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Evolution isn’t a religion, no matter how much you want it to be

Caleb Hendrich
Caleb Hendrich

If you were to say what the theory of evolution is, would you describe it as a religion?

Well, according to the Kansas City Star, the Kansas Board of Education is being sued by an anti-evolution group that claims that it is. The group is mostly comprised of parents who claim that, as Christians, they want their children to be raised with the notion that life is a creation and that it has a purpose. The attorney representing them, John Calvert, is making the case that the State of Kansas should be teaching schoolchildren that life’s origins are mysterious and that there are a number of competing scientific theories as to how it came about.


He is right, of course, but not in the way that he thinks he is.

There is scientific debate about how life came to be on planet Earth, but evolution has nothing to do with that debate. Abiogenesis would be the theory to target, and it is subdivided into a variety of different hypotheses that are being actively debated. These subcategories range from the “primordial soup” hypothesis to the theory that life originated elsewhere in the galaxy and hitched a ride to Earth on an asteroid.

But, as I said, this has nothing to do with evolution, which is neither a religion nor subject to a scientific debate.

The rough definition of evolution is: the changes that occur within successive generations of living organisms, which resulted in the diversity of life that we see today. In plain people’s terms, it explains why we have so many different kinds of animals and plants, but not where they came from. There isn’t a scientific debate over this because biological evolution is the best theory we have that explains the biological diversity of Earth. Not its origins, its diversity.

Not that the kind folks in Kansas would care, seeing as how they are arguing that evolution is a religion. I imagine that they are trying to utilize the legal tactic used by secular groups in the debate over Intelligent Design, i.e. the theory is dressed up to look like science but at its heart is a religious idea.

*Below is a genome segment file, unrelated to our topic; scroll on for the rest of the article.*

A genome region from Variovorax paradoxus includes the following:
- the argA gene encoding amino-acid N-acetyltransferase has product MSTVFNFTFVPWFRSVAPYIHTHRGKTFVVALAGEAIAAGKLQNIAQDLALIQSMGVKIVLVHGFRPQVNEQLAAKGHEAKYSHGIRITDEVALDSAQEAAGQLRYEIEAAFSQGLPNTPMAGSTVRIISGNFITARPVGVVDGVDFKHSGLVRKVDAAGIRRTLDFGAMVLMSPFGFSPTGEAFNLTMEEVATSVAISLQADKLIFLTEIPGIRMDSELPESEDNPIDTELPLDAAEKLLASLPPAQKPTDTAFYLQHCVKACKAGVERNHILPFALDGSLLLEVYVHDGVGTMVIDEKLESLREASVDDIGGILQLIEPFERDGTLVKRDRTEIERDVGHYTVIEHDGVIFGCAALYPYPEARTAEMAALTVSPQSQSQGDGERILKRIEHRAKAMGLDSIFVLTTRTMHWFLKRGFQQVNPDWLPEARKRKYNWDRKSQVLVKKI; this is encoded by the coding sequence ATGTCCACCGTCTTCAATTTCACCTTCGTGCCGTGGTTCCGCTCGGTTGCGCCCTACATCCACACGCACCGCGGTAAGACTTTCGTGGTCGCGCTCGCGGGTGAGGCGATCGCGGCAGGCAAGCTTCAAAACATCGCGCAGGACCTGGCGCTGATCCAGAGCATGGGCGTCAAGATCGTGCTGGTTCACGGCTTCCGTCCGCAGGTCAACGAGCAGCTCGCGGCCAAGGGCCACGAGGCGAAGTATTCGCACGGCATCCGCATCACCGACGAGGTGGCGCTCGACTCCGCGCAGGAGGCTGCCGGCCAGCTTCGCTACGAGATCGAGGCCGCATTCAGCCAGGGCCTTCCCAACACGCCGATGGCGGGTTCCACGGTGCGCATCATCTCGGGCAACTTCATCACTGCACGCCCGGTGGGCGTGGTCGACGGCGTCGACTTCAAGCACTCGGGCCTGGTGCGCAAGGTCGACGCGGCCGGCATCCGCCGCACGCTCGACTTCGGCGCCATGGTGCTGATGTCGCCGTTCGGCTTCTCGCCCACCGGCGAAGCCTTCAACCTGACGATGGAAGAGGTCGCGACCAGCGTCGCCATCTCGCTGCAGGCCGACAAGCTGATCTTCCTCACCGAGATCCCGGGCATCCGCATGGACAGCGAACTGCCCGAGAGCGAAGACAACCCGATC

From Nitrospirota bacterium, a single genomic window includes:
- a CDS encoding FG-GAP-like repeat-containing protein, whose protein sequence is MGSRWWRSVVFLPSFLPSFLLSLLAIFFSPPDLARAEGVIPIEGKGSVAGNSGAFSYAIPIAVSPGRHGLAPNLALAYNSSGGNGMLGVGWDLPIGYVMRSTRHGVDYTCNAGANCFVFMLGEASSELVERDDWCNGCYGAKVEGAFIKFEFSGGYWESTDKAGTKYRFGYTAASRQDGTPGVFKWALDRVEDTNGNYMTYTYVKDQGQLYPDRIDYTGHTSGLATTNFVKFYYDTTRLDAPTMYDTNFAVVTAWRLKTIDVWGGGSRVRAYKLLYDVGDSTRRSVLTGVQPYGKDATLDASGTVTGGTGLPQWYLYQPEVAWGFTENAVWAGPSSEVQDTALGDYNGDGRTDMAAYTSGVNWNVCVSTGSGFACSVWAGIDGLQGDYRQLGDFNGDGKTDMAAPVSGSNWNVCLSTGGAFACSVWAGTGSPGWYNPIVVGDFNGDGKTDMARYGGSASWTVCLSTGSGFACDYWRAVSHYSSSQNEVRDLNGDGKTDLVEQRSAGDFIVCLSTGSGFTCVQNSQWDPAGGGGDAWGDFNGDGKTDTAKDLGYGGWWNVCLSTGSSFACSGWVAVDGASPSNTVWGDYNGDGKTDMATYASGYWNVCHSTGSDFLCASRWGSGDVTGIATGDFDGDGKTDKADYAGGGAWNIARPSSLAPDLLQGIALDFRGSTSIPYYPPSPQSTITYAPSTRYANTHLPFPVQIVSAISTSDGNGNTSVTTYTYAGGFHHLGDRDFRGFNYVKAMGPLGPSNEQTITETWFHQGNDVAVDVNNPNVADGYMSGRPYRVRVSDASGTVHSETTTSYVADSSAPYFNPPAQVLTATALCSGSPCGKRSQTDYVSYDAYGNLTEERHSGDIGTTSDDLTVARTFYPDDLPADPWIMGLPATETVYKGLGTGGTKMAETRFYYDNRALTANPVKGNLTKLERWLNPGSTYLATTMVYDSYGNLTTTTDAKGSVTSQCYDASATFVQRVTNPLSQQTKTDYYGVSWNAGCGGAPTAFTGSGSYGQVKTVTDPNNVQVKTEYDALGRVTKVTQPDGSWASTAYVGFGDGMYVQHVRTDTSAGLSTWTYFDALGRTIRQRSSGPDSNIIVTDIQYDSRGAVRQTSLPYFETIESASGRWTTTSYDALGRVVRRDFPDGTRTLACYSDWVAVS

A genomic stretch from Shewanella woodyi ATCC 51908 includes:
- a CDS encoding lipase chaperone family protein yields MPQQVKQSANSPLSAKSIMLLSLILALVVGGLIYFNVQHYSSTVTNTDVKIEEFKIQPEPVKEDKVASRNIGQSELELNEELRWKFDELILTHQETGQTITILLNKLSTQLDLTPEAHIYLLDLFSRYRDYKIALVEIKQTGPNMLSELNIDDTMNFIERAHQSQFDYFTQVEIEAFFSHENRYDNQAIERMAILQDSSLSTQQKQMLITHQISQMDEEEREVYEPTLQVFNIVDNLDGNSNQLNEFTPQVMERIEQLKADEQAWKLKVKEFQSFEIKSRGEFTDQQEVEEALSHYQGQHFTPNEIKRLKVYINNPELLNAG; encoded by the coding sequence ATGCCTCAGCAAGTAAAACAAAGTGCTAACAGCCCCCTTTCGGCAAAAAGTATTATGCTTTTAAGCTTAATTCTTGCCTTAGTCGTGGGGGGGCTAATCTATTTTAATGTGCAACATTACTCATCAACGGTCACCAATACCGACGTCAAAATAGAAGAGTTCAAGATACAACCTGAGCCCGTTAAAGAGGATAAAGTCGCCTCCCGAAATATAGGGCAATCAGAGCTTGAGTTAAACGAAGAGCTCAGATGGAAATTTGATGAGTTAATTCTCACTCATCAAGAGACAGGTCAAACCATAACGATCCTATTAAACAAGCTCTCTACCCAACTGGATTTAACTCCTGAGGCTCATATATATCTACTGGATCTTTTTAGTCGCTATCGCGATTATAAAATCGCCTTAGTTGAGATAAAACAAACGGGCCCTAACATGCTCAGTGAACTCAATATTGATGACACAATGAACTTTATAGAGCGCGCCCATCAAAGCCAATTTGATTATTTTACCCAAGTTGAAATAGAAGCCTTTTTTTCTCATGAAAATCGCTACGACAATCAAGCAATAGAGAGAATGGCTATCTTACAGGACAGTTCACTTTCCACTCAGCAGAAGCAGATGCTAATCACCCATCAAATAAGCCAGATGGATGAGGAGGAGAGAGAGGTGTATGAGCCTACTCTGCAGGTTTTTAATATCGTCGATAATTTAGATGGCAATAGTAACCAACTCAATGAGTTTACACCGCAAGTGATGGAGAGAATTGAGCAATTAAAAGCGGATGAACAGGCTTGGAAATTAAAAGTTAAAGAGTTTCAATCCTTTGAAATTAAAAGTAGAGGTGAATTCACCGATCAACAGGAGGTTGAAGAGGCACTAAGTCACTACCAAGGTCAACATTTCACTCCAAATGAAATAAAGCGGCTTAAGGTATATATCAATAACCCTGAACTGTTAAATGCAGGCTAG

It isn’t an argument that translates well. The problem with the Intelligent Design Theory is that it claims the presence of an “intelligent designer,” some mystery being that was able to put the pieces of life into place. That assumption brings up the question of who that Intelligent Designer is, which inevitably brings you back to the subject of whether that Intelligent Designer is the God of the Bible or the Flying Spaghetti Monster.

Intelligent Design fails as a scientific idea because it supposes the intervention of a religious deity, which is something that you need faith (the belief in something when there is no evidence to support its existence) to explain the presence of.

Evolution makes no such assumption in its claim, which is why it falls outside the purview of a religion.

The reason why these parents in Kansas think that it is a religion is (likely) because they don’t think that there is any evidence for evolution, and consequently you must rely on faith to explain it.


Which is incorrect. The difference between faith and science is the matter of physical evidence. I could debate with this group of parents until the end of time about the existence of God because there isn’t any physical proof of his existence.

Evolution is another matter entirely. The physical evidence is overwhelming, from the fossil record, to DNA similarities between species, to radiometric and carbon dating and to the differences that we can see with our own two eyes.

There is a difference between denying something’s existence and being in denial about something’s existence. I can deny the existence of Thor all I want because there is no physical evidence of a hammer-wielding Norse man who commanded lightning. I cannot deny the pile of fossils that says that humans and chimpanzees had a common ancestor millions of years ago.

I don’t need faith to think that evolution is an accurate scientific theory. I do need faith to say that God created the universe in seven days. One has something I can see, touch and measure; the other does not.

That’s the difference between saying something is a science versus saying something is a religion.

And until Creationists stop trying to falsely conflate the two, they’re going to continue to be the biggest comedy act in the nation.

Editorial Editor Caleb Hendrich is a senior journalism and political science major, who is the product of millions of years of natural biological evolution, just like everyone else. Letters and feedback can be sent to

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